6. Mapping the Hedychium coronarium in São Carlos City, SP, Brazil As a result of mapping Hedychium coronarium in São Carlos city we are showing here some points where it can be found in small populations. Data was collected with Open Street Map (OSM), using the DarwinCore-OSM Interface in order to facilitate discussions about the interferences of urban planning, lack of wastewater treatment and other factors in water quality and Hedychium coronarium population. Points: Point 1: Santa Maria do Leme river. Near the Kartodromo and the Santa Marta Wood. Latitude: 21º59’40,71”S or -21,994642 Longitude 47º54’11,5”W or -47,903193

Point 2: Santa Maria do Leme river. Inside the Santa Marta Wood. Lat: 21º59’28,54”S or -21,991262 Long: 47º54’16,39”W or -47,904552

Ponto 3: Mineirinho river. Near the mall roundabout. Lat: 22º0’59,69”S or -22,016580 Long: 47º54’45,05”W or -47,912515

Point 4: Monjolinho River. Near the Echologic Park, in São Carlos, SP. Lat: 21º59’12,91”S or -21,986920 Long: 47º52’27,64”W or -47,874345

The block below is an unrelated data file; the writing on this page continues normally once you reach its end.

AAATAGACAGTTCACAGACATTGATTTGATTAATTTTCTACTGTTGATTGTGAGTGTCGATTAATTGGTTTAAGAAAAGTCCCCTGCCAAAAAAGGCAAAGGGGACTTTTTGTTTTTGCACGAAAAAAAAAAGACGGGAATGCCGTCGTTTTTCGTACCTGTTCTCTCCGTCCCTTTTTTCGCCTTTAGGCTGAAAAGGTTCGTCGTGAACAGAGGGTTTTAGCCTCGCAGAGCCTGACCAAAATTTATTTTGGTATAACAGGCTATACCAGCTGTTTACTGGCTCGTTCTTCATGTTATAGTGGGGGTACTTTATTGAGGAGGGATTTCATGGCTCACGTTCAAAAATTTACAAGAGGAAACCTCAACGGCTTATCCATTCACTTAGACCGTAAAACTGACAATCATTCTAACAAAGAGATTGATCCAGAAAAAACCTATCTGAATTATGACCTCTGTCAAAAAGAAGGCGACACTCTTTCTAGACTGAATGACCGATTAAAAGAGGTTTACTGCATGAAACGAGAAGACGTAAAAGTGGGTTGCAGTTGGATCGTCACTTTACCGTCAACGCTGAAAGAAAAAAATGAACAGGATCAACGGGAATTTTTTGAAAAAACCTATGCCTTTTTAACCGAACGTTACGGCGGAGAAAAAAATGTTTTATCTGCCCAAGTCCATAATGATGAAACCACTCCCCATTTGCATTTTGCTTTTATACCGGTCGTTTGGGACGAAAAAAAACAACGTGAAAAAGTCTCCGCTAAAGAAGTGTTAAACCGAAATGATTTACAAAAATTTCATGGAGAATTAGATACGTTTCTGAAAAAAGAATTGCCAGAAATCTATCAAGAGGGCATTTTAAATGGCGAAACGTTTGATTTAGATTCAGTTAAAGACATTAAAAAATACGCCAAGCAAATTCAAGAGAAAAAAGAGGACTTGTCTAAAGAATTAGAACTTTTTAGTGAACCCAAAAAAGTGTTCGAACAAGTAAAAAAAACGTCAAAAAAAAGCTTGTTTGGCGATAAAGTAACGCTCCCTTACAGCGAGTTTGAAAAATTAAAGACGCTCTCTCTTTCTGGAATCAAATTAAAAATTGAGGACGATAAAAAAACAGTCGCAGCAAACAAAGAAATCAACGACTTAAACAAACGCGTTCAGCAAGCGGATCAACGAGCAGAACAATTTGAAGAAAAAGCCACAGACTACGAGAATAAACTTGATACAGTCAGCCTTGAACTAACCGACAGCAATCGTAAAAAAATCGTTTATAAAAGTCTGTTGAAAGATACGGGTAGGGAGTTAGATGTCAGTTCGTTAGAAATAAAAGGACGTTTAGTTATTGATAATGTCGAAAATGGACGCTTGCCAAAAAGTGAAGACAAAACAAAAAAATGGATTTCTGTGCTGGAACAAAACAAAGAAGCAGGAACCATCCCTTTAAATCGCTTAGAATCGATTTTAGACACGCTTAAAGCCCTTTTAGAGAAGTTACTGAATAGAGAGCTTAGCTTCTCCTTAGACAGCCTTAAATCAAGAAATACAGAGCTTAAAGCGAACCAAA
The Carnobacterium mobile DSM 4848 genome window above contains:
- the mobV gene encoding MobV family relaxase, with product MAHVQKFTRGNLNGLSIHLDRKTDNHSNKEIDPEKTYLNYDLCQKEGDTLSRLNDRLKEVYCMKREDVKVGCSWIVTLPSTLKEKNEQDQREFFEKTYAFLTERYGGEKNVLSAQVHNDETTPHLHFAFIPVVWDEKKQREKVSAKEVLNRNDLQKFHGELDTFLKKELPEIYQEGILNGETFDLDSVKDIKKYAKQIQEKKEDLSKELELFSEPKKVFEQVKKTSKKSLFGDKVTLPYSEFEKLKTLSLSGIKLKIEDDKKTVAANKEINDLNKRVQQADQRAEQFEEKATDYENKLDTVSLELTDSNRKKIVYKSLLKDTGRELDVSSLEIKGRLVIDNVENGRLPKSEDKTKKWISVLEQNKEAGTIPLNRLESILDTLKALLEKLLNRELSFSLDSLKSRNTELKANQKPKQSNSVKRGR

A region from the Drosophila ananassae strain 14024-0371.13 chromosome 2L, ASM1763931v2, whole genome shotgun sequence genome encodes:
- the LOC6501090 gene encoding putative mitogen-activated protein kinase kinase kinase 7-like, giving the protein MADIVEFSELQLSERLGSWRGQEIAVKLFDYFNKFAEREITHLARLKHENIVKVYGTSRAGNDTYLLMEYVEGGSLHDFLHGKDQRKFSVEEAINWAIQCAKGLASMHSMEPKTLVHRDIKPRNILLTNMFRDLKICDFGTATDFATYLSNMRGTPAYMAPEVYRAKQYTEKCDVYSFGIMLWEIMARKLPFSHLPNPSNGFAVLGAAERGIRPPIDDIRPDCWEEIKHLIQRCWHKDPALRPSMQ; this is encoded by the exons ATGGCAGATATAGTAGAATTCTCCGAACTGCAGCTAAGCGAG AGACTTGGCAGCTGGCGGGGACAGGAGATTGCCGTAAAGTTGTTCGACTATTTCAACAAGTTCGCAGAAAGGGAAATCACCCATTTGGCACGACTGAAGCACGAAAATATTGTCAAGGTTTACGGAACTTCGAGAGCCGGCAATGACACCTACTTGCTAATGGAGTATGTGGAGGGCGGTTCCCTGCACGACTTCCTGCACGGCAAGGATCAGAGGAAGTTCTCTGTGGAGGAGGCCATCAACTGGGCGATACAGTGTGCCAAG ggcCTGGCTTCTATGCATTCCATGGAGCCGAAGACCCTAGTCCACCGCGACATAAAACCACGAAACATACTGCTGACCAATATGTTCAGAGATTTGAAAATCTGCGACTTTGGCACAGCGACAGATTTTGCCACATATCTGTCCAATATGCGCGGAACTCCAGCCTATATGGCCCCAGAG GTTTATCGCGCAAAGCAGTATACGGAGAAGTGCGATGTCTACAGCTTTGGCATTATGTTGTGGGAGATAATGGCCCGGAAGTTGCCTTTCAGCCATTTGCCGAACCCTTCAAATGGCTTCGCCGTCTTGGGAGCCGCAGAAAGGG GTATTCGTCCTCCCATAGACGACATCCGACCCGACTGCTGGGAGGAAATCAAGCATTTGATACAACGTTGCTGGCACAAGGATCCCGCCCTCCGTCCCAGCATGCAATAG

References ALMEIDA, R.V. Invasividade de Hedychium coronarium J. Koenig em diferentes umidades do solo. Dissertação (Mestrado). Programa de Ecologia e Recursos Naturais. UFSCar. 2015. 72p.

AZEVEDO, C.P.; ARAUJO, G.C. Invasão biológica por plantas exóticas no parque municipal das mangabeiras - Belo Horizonte - MG – Brasil. Disponível em <>. Acesso em 19/05/2016.

Base de dados nacional de espécies exóticas invasoras I3N Brasil, Instituto Hórus de Desenvolvimento e Conservação Ambiental, Florianópolis – SC. Acesso em 19/05/2016.

CASTRO, W. A.C. 2014. Ecologia da invasora Hedychium coronarium J. Konig (Zingiberaceae). Tese (Doutorado). Programa de Ecologia e Recursos Naturais. UFSCar. 2014.

EMBRAPA Semiárido. 2011. Invasão da algarobeira: Impactos positivos. Petrolina. 2011. McDonough, K. (2012). [Review of the book Encyclopedia of biological invasions, by D. Simberloff & M. Rejmanek]. American Reference Books Annual, 1175. SILVA MATOS, D.M.; PIVELLO, V.R. O impacto das plantas invasoras nos recursos naturais de ambientes terrestres - alguns casos brasileiros. Ciência e Cultura. Vol.61 no.1. São Paulo, 2009.